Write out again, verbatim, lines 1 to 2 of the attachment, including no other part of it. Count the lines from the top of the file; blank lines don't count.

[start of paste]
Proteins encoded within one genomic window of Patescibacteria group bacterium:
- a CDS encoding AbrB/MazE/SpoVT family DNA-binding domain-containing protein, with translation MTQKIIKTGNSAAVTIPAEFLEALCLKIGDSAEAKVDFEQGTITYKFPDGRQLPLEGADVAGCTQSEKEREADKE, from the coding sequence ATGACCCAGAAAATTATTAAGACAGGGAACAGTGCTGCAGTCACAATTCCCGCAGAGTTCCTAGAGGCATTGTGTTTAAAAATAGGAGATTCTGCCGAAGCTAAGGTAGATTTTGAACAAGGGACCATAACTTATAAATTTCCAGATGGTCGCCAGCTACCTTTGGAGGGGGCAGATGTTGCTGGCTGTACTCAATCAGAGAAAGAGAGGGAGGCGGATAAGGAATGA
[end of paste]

Proteins encoded within one genomic window of Patescibacteria group bacterium:
- a CDS encoding AbrB/MazE/SpoVT family DNA-binding domain-containing protein, with translation MTQKIIKTGNSAAVTIPAEFLEALCLKIGDSAEAKVDFEQGTITYKFPDGRQLPLEGADVAGCTQSEKEREADKE, from the coding sequence ATGACCCAGAAAATTATTAAGACAGGGAACAGTGCTGCAGTCACAATTCCCGCAGAGTTCCTAGAGGCATTGTGTTTAAAAATAGGAGATTCTGCCGAAGCTAAGGTAGATTTTGAACAAGGGACCATAACTTATAAATTTCCAGATGGTCGCCAGCTACCTTTGGAGGGGGCAGATGTTGCTGGCTGTACTCAATCAGAGAAAGAGAGGGAGGCGGATAAGGAATGA